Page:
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VPNs are pretty much a requirement when it comes to accessing social media sites in China, as the government extensively censors the internet.

Reuters said it was able to obtain an internal company memo that detailed how the incident took place, as well as its aftermath.

Naturally, the irony of the embarrassing New Year's Eve tweet was not overlooked on social media, given the heated climate of confrontation between Apple and Huawei, particularly in light of efforts by Chinese firms just last month to boycott Apple products.

And it may have further ruffled feathers in Shenzhen after a number of popular American blogs, including 9to5mac, picked up on and ran with the since-deleted tweet, marked "via Twitter for iPhone". To circumvent the so-called Great Firewall of China, individuals and companies typically use virtual private networks (VPN). YouTuber, MKBHD had spotted the tweet which carried the label "Twitter for iPhone".

When you work for the digital marketing team of a smartphone manufacturer, the last thing you should be doing is using a rival's hardware to post messages on behalf of the company.

Samsung Galaxy A50 to get triple camera, in-display fingerprint sensor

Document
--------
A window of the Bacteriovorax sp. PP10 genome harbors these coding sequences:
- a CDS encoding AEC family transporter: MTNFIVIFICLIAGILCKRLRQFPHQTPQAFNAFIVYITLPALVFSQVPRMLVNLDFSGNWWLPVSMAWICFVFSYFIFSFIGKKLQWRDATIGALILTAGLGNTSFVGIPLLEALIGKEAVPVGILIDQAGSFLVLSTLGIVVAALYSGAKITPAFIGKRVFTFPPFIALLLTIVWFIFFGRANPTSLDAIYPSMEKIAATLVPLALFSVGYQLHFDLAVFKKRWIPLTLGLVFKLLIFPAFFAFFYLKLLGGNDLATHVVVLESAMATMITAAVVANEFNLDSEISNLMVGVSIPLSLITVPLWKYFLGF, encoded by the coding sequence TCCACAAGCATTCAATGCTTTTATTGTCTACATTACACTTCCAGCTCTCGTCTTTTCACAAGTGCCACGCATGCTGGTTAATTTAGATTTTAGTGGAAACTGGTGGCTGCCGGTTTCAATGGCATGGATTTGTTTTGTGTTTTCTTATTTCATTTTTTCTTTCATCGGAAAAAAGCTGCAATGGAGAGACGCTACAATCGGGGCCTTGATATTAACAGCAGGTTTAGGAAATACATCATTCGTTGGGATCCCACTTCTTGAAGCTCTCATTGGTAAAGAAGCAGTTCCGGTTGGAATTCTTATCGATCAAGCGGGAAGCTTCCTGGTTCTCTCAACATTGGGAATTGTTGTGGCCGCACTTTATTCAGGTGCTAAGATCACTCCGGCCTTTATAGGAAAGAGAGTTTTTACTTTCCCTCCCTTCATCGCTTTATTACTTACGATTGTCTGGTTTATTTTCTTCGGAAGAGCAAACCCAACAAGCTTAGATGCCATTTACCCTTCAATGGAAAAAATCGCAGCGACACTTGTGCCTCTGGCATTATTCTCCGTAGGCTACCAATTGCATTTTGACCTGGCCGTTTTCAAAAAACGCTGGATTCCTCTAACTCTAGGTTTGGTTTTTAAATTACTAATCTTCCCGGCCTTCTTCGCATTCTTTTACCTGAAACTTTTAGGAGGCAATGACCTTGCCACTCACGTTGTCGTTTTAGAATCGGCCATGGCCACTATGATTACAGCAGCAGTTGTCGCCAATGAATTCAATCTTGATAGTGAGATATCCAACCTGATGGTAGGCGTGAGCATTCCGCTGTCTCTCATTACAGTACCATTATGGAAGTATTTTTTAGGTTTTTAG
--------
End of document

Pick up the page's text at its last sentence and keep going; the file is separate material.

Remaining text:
The A50 will reportedly hit the market in two variants - 64 GB storage and 128 GB storage - and likely run on Android 9 Pie. The 5G Galaxy S10 version, meanwhile, should be available in certain months at some point in the first half of 2019 .

In the United States, the benchmark S&P 500 stock index dropped as much as 1pc after data showed Chinese factory activity contracting for the first time in more than two years, though the index clawed back the losses later in the session.

Huawei employees who allowed their company to tweet New Year wishes from an iPhone are now in trouble.

The Chinese tech giant has identified two people responsible for the tweet and demoted them both.

Huawei isn't the only Android smartphone maker to suffer this kind of embarrassment.

For example, electronics maker Shanghai Youluoke Electronic and Technology is covering the entire cost of up to two Huawei phones per employee, while Shenzhen Yidaheng Technology is providing its workers with 18 percent of the costs of buying either a Huawei or ZTE phone, another Chinese maker that's come under criticism by U.S. authorities and those of US-aligned nations like Australia. He later said his actions were not hypocritical as foreign brands should not be discriminated against.


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